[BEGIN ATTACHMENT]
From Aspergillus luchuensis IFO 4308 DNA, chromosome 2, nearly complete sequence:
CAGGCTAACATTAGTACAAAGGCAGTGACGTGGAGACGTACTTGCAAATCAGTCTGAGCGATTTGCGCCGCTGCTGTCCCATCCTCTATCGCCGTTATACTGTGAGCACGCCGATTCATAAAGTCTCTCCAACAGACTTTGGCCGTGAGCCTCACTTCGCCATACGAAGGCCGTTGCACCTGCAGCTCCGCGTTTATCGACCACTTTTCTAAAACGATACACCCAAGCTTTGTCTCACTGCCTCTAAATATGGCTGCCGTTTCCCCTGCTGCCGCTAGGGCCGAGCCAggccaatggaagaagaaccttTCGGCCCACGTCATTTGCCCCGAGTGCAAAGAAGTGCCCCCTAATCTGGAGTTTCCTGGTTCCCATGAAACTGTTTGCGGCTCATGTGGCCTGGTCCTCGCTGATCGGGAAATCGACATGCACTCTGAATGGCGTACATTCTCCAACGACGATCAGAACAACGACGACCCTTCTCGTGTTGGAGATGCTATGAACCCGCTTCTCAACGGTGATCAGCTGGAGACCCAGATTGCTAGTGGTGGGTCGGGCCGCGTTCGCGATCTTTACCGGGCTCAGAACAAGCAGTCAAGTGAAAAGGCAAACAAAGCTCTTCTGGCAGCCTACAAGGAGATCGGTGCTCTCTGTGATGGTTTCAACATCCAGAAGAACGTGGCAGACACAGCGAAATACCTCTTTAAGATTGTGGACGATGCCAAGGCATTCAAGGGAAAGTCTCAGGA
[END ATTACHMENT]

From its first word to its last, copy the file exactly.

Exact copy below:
From Aspergillus luchuensis IFO 4308 DNA, chromosome 2, nearly complete sequence:
CAGGCTAACATTAGTACAAAGGCAGTGACGTGGAGACGTACTTGCAAATCAGTCTGAGCGATTTGCGCCGCTGCTGTCCCATCCTCTATCGCCGTTATACTGTGAGCACGCCGATTCATAAAGTCTCTCCAACAGACTTTGGCCGTGAGCCTCACTTCGCCATACGAAGGCCGTTGCACCTGCAGCTCCGCGTTTATCGACCACTTTTCTAAAACGATACACCCAAGCTTTGTCTCACTGCCTCTAAATATGGCTGCCGTTTCCCCTGCTGCCGCTAGGGCCGAGCCAggccaatggaagaagaaccttTCGGCCCACGTCATTTGCCCCGAGTGCAAAGAAGTGCCCCCTAATCTGGAGTTTCCTGGTTCCCATGAAACTGTTTGCGGCTCATGTGGCCTGGTCCTCGCTGATCGGGAAATCGACATGCACTCTGAATGGCGTACATTCTCCAACGACGATCAGAACAACGACGACCCTTCTCGTGTTGGAGATGCTATGAACCCGCTTCTCAACGGTGATCAGCTGGAGACCCAGATTGCTAGTGGTGGGTCGGGCCGCGTTCGCGATCTTTACCGGGCTCAGAACAAGCAGTCAAGTGAAAAGGCAAACAAAGCTCTTCTGGCAGCCTACAAGGAGATCGGTGCTCTCTGTGATGGTTTCAACATCCAGAAGAACGTGGCAGACACAGCGAAATACCTCTTTAAGATTGTGGACGATGCCAAGGCATTCAAGGGAAAGTCTCAGGA